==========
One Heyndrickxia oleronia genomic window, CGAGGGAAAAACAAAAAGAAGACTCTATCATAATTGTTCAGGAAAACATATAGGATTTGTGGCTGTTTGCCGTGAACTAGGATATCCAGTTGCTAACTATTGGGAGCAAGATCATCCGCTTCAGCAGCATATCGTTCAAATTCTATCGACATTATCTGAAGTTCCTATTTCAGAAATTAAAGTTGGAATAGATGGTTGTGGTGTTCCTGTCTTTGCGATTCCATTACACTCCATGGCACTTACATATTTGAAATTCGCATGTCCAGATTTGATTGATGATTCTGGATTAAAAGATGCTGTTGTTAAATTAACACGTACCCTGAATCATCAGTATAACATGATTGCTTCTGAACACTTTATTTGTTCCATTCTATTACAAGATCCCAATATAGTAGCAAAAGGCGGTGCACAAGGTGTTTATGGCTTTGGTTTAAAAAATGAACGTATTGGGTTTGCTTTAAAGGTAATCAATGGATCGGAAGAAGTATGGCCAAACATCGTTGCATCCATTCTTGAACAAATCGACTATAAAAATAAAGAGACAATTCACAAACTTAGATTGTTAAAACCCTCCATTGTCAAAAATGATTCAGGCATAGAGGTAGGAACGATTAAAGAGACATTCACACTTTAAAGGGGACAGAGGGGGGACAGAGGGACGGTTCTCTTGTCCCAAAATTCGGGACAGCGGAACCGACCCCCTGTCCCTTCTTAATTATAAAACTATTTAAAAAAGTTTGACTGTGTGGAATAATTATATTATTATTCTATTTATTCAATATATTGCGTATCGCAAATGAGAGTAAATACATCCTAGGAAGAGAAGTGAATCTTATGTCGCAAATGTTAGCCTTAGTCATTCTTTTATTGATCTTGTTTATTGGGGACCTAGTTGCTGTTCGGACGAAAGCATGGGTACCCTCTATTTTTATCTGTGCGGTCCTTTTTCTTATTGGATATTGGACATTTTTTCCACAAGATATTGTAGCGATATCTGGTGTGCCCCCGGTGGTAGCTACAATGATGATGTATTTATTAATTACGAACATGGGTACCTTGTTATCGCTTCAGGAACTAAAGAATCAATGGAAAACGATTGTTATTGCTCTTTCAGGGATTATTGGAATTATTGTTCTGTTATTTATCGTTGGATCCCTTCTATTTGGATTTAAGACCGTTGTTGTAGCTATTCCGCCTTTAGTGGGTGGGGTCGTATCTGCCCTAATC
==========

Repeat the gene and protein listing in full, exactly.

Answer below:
One Heyndrickxia oleronia genomic window, CGAGGGAAAAACAAAAAGAAGACTCTATCATAATTGTTCAGGAAAACATATAGGATTTGTGGCTGTTTGCCGTGAACTAGGATATCCAGTTGCTAACTATTGGGAGCAAGATCATCCGCTTCAGCAGCATATCGTTCAAATTCTATCGACATTATCTGAAGTTCCTATTTCAGAAATTAAAGTTGGAATAGATGGTTGTGGTGTTCCTGTCTTTGCGATTCCATTACACTCCATGGCACTTACATATTTGAAATTCGCATGTCCAGATTTGATTGATGATTCTGGATTAAAAGATGCTGTTGTTAAATTAACACGTACCCTGAATCATCAGTATAACATGATTGCTTCTGAACACTTTATTTGTTCCATTCTATTACAAGATCCCAATATAGTAGCAAAAGGCGGTGCACAAGGTGTTTATGGCTTTGGTTTAAAAAATGAACGTATTGGGTTTGCTTTAAAGGTAATCAATGGATCGGAAGAAGTATGGCCAAACATCGTTGCATCCATTCTTGAACAAATCGACTATAAAAATAAAGAGACAATTCACAAACTTAGATTGTTAAAACCCTCCATTGTCAAAAATGATTCAGGCATAGAGGTAGGAACGATTAAAGAGACATTCACACTTTAAAGGGGACAGAGGGGGGACAGAGGGACGGTTCTCTTGTCCCAAAATTCGGGACAGCGGAACCGACCCCCTGTCCCTTCTTAATTATAAAACTATTTAAAAAAGTTTGACTGTGTGGAATAATTATATTATTATTCTATTTATTCAATATATTGCGTATCGCAAATGAGAGTAAATACATCCTAGGAAGAGAAGTGAATCTTATGTCGCAAATGTTAGCCTTAGTCATTCTTTTATTGATCTTGTTTATTGGGGACCTAGTTGCTGTTCGGACGAAAGCATGGGTACCCTCTATTTTTATCTGTGCGGTCCTTTTTCTTATTGGATATTGGACATTTTTTCCACAAGATATTGTAGCGATATCTGGTGTGCCCCCGGTGGTAGCTACAATGATGATGTATTTATTAATTACGAACATGGGTACCTTGTTATCGCTTCAGGAACTAAAGAATCAATGGAAAACGATTGTTATTGCTCTTTCAGGGATTATTGGAATTATTGTTCTGTTATTTATCGTTGGATCCCTTCTATTTGGATTTAAGACCGTTGTTGTAGCTATTCCGCCTTTAGTGGGTGGGGTCGTATCTGCCCTAATC